MacArthur was almost certainly bound for the draft based on talent and production -- he was one of the symbols of the Bears' renaissance under Jeff Tedford, smashing Cal single-season records with 85 catches for 1,504 yards in 2003 and eclipsed most of the school's career records in 2004 -- but was smote by the injury gods with a freak arm fracture before the '03 Insight Bowl and a knee injury so devastating at the end of his final regular season game in 2004 that he actually asked NFL teams not to draft him the following spring, hoping to get back on the field by 2006. He's currently a graduate assistant coach at a small college in Missouri.

Tight End: Rufus French, Ole Miss.
Somewhat overshadowed by fellow Rebels John Avery, Deuce McAllister and Joe Gunn (a high school teammate), French was a first-team All-SEC pick as a sophomore and junior and the only tight end to earn major All-America honors in 1998. When he left school early for the '99 Draft, though, there were no takers.

Tackle: Michael Muñoz, Tennessee.
Best-known as Hall-of-Famer Anthony Muñoz's kid, Michael lived up to his outsized recruiting hype as a four-year starter, freshman All-American, outstanding student and, as a senior, an All-American by the Associated Press and American Football Coaches Association in 2004. Muñoz was reportedly shocked that he wasn't selected in the '05 Draft -- he felt he'd more than adequately addressed lingering injury concerns at the combine -- and decided the snub was a sign to walk away from football rather than accept one of the many free-agent offers that came pouring in soon after.

Tackle: Rylan Reed, Texas Tech.
Reed was ready to return to his role as a colossal minor league pitcher after beating Non-Hodkin's lymphoma in 2003, until he got word -- just days after being cleared of cancer -- that his father had been killed in a car crash. Instead of baseball, he enrolled at Texas Tech as a tight end, put up legendary numbers (including a school-record 625-pound bench press) in the weight room and eventually held down the left tackle spot for the Raiders' prolific "Air Raid" attack. In 2008, quarterback Graham Harrell was sacked 13 times in 640 pass attempts and Reed came in for All-America nods from Walter Camp and Sports Illustrated, although not for much interest from the NFL.

Guard: Mark Dixon, Virginia.
Dixon was widely regarded as the best guard in the country and left UVA in 1993 as a consensus All-American by almost every outlet that had a vote, but was relegated to four years with the CFL's Montreal Alouettes before catching on for a solid, five-year career with the Dolphins through 2002.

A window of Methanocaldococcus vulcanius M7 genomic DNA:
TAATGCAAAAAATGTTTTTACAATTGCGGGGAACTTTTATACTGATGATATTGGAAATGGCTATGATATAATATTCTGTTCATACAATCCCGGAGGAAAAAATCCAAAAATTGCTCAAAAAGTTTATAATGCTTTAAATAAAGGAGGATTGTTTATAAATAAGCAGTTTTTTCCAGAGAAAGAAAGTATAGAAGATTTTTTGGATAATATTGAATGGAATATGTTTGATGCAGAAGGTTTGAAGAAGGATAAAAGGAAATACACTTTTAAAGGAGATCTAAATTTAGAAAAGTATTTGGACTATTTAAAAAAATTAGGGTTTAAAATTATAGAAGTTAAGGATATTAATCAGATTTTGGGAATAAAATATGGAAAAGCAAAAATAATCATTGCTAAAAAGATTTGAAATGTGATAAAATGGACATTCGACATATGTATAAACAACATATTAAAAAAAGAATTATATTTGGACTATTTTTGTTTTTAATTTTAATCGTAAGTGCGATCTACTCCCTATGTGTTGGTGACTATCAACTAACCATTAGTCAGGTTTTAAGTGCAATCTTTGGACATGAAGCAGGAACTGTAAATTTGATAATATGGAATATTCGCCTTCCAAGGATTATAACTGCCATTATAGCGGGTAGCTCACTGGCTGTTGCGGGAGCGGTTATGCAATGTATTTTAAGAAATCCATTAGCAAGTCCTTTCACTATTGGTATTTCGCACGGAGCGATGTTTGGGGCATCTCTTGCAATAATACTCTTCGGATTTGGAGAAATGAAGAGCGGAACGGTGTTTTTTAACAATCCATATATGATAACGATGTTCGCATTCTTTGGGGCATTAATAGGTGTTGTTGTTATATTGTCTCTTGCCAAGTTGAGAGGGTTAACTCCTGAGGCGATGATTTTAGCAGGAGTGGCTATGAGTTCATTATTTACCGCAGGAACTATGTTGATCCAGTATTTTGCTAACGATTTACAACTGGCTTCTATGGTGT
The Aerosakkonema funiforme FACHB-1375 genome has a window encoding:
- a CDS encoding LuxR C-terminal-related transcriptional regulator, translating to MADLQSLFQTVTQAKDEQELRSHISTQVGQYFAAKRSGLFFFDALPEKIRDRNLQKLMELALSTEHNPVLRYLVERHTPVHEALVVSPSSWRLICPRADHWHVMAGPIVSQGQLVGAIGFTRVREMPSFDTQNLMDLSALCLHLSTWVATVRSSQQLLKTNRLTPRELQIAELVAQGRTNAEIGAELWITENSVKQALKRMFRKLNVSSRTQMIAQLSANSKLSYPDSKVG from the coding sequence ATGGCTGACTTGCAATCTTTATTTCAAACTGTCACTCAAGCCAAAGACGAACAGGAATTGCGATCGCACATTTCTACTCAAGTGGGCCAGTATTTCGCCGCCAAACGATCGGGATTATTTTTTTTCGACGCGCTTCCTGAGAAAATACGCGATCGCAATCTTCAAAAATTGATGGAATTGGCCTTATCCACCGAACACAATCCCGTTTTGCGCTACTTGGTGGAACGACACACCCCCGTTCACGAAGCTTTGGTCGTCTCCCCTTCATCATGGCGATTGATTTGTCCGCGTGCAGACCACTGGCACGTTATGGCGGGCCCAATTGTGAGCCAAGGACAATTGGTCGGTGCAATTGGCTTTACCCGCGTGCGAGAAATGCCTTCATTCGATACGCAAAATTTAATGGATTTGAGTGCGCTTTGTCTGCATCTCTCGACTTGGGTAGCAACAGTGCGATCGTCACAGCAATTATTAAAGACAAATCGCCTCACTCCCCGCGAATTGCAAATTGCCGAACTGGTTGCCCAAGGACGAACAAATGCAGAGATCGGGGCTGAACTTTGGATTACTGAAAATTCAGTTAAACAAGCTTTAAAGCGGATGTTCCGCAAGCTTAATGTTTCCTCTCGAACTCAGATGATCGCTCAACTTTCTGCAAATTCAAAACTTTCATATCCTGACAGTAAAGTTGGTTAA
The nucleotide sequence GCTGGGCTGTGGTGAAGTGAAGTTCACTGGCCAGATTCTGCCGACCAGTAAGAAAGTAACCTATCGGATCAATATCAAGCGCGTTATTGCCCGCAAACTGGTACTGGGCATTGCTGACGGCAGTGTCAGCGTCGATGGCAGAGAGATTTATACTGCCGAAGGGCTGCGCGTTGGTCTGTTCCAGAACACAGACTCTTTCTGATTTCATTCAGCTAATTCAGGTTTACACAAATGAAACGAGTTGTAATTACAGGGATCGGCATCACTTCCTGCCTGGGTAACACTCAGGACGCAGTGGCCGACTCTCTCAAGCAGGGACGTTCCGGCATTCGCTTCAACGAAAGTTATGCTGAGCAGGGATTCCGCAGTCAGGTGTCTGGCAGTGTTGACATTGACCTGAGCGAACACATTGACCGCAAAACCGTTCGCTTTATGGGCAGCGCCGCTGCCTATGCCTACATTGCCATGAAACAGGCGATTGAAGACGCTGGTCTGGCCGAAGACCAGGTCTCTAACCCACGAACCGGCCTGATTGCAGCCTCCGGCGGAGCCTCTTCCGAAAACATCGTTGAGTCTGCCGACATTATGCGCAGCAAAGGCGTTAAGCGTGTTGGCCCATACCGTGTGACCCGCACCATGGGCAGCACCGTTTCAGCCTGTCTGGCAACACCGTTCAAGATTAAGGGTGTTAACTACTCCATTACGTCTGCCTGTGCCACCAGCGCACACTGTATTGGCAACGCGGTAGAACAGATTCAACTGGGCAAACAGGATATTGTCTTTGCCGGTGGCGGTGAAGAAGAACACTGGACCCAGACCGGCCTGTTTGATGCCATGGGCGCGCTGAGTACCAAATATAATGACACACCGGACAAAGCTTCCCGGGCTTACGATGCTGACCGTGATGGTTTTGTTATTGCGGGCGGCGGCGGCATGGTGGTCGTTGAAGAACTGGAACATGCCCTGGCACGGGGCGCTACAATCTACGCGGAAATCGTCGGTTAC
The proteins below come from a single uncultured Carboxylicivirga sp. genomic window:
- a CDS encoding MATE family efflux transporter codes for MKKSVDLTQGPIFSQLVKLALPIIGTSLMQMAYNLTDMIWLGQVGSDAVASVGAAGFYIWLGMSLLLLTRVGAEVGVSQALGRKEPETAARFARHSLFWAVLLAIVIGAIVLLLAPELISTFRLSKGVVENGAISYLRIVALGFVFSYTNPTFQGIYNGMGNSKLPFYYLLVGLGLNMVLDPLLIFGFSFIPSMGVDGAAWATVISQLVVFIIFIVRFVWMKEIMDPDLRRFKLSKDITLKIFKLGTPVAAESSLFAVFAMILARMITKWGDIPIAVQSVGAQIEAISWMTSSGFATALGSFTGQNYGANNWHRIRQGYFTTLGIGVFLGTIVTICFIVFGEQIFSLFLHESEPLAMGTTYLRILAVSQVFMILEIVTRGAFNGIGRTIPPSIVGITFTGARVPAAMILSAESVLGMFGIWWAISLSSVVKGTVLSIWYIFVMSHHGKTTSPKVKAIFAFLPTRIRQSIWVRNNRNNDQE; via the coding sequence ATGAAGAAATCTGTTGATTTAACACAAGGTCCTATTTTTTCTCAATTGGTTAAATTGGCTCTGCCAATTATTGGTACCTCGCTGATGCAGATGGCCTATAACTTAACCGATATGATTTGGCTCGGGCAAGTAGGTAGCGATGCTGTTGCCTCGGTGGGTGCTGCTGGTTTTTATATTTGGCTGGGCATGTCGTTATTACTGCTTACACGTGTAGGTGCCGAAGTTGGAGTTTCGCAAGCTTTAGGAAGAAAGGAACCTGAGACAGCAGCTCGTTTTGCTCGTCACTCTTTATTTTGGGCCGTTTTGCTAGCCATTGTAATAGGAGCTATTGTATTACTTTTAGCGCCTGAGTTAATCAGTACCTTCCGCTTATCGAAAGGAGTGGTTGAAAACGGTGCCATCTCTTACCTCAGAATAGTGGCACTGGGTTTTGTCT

Center: Brett Romberg, Miami.
Romberg was an anchor for three of the best years in Hurricane history, allowing zero sacks for the absurdly talented 'Cane teams that ran off a 34-game win streak with a national championship from 2000-02. Future pros James Jackson, Clinton Portis and Willis McGahee all delivered 1,000-yard campaigns in consecutive seasons behind Romberg and his mates, good to earn Romberg widespread All-American notice as a senior and the 2002 Rimington Trophy as the best center in the nation, but not to persuade a team to use a draft pick on him. He caught on as a free agent, though, and is still going in the NFL with his third team in seven years, the Falcons.

Guard/Center: Dan Mozes, West Virginia.
Mozes' trajectory was similar to Romberg's, ending with overwhelming accolades in 2006, including the Rimington, after starting every game of his career for the Mountaineers' ridiculously productive spread option attack. In Mozes' last two seasons, Pat White and Steve Slaton combined to run for over 5,000 yards and 58 touchdowns, and West Virginia earned back-to-back top-10 finishes for the first time in school history. He landed with Vikings as a free agent before tearing his ACL and trickling to join his old coach, Rich Rodriguez, on Michigan's somewhat beleaguered strength and conditioning staff.

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Check back Thursday for the All-Undrafted Defense.